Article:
Our first morning, I realized I had made a critical error in taking off my watch before crawling into the sleeping bag. Mummified, it is quite difficult to locate anything stowed under the cot without getting out and getting cold. I went back to sleep and roused again when it seemed first light was dawning. Scrabbling around, I found the watch, but it was still too dark in the tent to read it. I fumbled a bit with the buttons on the the side, having never needed the light before, and it finally glowed orange with "6:00". Wow, that was later than I thought. Time to get moving to get down to the Bells for sunrise pictures.
The first order of any camping morning is getting shoes and jacket and high-tailing it over to the unport-o-holes. If you ever want to people-watch the craziest outfits, peep at the road going to the johns first thing in the morning in a campground. My ensemble consisted of snoopy pajama pants, my tiger ski hat (first one I could find in the bag), my heaviest plaid shirt sloppily off-buttoned over my sleep shirt, with my ski jacket on top and my untied hiking shoes over unmatched socks.
Then you get back to the tent, cold and cursing your forgetfulness about stowing the next day's clothes in the bottom of your sleeping bag so they will be warmer. I pull on the freezing but matching layers: underwear, camisole tank, long sleeved cotton shirt, button-up flannel shirt... About this time, Samantha rouses, makes her potty run, and asks, "what time is it?" At this point, I look down at my now visible watch and do a double take. It's 5:30. The button I must have mashed was lighting up the alarm screen to set. Ooops. Sam gets dressed and we take the dogs out where Mimi has emerged, getting ready to go with us to take pictures.
I was curious about how much farther up the road the lake was from the campground and whether it was something we could walk. Our first drive answered that pretty quickly. It was still more than 3 miles to the end of the road, making it a six mile round trip trek from camp. No thanks.
As we approached the lake there were two photographers set up with tripods waiting on the sun to make its dramatic entrance on the faces of the Bells. It was already flirting with the top half of the rocks, like an inverted show curtain, inching its ways towards the water. On the lake, a family of geese were swimming away from us.
The Bells are the most photographed mountains in Colorado for good reason. Their composition is different from most 14-ers. Instead of granite and limestone, they are sedimentary mud hardened over millennia. To climb them is to fall, as the rock crumbles without warning from beneath your feet. This also gives the Bells their unique maroon color from the red clay muds that shaped them.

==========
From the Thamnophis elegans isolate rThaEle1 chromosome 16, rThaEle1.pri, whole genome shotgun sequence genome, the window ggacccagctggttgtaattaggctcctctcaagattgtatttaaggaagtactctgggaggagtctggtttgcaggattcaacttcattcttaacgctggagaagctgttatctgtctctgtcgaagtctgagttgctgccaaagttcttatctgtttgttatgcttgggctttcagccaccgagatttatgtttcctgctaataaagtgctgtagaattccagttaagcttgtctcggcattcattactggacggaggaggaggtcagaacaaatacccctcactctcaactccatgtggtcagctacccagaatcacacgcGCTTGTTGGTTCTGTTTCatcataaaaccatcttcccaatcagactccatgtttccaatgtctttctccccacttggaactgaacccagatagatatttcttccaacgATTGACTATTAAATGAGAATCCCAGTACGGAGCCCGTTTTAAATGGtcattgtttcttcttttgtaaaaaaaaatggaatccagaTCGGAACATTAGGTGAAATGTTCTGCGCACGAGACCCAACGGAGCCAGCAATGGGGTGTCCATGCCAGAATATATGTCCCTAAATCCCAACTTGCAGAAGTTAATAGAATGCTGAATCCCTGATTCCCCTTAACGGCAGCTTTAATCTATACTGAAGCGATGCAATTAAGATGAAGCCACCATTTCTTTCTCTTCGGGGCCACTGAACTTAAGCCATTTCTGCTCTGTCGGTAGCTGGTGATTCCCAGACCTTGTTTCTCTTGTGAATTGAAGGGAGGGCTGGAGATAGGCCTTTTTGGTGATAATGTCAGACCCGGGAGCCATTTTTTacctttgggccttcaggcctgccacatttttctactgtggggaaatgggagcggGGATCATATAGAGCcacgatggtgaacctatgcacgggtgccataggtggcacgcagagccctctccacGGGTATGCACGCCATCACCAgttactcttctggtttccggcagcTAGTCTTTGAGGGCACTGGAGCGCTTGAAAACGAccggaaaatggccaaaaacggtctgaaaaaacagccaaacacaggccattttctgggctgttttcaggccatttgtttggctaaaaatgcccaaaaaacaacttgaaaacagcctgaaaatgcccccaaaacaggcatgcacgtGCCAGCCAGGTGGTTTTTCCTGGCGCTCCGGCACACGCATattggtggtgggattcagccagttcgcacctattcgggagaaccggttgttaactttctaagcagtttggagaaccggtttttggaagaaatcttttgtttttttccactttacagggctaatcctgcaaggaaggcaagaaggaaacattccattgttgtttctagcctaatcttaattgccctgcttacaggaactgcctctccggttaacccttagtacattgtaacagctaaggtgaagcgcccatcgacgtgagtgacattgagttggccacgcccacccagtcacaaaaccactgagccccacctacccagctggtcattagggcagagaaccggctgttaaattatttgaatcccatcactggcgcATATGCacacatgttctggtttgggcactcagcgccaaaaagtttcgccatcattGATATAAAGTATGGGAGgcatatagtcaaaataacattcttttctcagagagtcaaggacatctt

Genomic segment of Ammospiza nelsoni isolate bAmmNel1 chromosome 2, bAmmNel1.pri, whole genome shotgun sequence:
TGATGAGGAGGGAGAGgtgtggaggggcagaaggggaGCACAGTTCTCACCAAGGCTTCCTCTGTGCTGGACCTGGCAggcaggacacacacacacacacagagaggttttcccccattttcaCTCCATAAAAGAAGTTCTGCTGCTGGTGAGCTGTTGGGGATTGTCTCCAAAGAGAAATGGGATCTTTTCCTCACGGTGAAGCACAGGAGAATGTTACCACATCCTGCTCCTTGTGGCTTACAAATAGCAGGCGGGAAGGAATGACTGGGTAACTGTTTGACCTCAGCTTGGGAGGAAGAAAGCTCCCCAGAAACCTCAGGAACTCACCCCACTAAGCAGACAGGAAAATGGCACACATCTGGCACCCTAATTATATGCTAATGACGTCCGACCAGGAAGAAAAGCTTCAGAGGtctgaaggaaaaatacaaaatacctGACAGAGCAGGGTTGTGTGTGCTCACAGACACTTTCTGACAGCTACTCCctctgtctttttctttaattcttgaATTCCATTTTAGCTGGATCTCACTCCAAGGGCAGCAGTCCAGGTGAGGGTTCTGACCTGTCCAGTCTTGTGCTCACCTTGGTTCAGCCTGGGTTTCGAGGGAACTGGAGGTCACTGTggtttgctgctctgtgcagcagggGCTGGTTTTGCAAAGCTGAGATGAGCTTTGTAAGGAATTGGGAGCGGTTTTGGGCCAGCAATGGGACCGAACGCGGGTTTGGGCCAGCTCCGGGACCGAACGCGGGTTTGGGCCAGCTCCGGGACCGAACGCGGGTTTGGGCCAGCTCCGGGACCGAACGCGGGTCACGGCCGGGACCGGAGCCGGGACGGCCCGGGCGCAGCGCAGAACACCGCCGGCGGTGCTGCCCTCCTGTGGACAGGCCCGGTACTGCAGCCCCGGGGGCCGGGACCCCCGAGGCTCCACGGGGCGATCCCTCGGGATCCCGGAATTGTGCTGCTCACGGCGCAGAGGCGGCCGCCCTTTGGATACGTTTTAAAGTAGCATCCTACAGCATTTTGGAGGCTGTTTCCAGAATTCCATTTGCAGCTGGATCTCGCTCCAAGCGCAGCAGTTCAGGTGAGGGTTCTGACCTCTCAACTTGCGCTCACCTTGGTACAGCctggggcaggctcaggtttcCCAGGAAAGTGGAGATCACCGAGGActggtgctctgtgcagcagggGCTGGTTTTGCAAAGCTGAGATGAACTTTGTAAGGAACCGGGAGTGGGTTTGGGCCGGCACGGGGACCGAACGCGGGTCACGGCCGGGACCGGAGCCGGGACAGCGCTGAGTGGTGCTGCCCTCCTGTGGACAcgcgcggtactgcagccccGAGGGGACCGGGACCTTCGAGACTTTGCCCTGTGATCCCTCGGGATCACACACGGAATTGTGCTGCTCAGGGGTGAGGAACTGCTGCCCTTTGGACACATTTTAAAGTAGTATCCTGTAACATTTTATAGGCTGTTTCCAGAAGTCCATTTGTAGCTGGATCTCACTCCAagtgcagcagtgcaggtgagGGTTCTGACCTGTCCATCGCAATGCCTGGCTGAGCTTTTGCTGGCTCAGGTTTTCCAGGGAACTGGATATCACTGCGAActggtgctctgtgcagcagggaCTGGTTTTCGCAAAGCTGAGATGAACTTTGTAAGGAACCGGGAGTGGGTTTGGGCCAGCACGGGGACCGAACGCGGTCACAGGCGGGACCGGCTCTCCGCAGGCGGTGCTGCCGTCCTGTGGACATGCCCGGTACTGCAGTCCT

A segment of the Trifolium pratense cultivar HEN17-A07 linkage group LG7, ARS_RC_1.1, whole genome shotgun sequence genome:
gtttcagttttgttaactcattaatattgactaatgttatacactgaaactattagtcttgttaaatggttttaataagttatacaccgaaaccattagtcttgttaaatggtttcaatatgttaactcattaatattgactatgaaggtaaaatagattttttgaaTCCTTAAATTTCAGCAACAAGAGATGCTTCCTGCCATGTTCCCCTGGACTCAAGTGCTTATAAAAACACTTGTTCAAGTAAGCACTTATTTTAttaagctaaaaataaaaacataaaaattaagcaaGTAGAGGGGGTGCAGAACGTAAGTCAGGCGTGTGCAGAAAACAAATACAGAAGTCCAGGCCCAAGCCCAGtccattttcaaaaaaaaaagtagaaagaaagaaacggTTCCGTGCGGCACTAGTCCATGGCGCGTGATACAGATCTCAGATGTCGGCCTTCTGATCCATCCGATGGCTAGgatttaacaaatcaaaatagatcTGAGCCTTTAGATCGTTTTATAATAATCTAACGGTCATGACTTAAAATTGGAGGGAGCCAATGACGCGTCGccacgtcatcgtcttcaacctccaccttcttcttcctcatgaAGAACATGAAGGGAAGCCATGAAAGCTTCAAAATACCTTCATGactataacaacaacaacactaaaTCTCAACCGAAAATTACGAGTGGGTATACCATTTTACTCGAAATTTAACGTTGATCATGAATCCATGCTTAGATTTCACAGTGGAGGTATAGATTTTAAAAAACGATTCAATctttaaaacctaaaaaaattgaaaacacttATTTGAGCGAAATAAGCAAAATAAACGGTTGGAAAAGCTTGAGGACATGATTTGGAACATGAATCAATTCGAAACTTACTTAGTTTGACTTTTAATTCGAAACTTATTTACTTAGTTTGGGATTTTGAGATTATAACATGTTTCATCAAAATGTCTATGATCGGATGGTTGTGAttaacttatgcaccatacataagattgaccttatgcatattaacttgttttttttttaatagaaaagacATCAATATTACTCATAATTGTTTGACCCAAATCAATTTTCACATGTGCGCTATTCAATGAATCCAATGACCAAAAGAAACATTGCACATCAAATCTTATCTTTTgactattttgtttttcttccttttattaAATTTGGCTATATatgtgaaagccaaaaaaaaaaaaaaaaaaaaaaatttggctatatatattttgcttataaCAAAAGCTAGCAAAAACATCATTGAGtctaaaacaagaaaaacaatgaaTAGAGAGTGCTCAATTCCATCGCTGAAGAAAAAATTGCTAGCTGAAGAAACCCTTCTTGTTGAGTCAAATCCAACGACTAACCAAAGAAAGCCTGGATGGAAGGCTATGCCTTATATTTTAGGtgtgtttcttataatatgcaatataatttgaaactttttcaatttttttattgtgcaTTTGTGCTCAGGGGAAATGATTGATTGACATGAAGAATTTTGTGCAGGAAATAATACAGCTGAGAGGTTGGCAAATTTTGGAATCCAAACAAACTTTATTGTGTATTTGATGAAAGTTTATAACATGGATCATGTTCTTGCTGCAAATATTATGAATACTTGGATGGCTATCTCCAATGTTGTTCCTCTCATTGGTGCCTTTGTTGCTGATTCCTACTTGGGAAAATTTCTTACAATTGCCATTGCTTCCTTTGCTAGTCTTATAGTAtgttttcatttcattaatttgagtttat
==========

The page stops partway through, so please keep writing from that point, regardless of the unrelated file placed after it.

The geese did not seem particularly impressed. They'd swum down the lake and over to the shore a little ways down before climbing out to peck at the grass. The two babies were adorable in their light gray downy goose feathers. Mom and Dad were always close by, watching anyone passing on the trail with a wary eye.
Behind us, more red rock formations were catching the first rays of the morning sun, which was threatening to explode over the ridge of the valley. They did not name this place Aspen without good reason. The stands are everywhere, thick and trembling in the morning breeze. I cannot imagine their glory when they have all gone golden in the fall. It makes me flirt with the idea of reserving the campground for the last weekend in September in the hopes the timing will be right. With this dry, early summer, odds are good September will be the show. (Big surprise: nothing available on any weekend.)
The sun has made its way under the tree line, opening up the view from the water as well. The lake was formed from glaciers and dammed up by a spectacular rock slide from the walls of the canyons. You can see clear to the bottom, every rock visible even when the wind ripples the top of the water. The line of shadow seems to recede very quickly at this point, rushing towards the glassy lake as though it could escape the heat of the morning sun. We are still bundled up in our many layers in the shade, where it is around 35°.
Ta-da! We have sunrise. Turning around, you can see the shadows still lurking further up the valley, where our campground is still darkened.
I think Mom's side of the car was the spot for marmot pictures, so I will have to procure her film to add to the collection. I did stop to take a picture of the sign. Marmots are ridiculously cute creatures, with their rounded faces like giant squirrels on steroids. If only they were more fond of photos...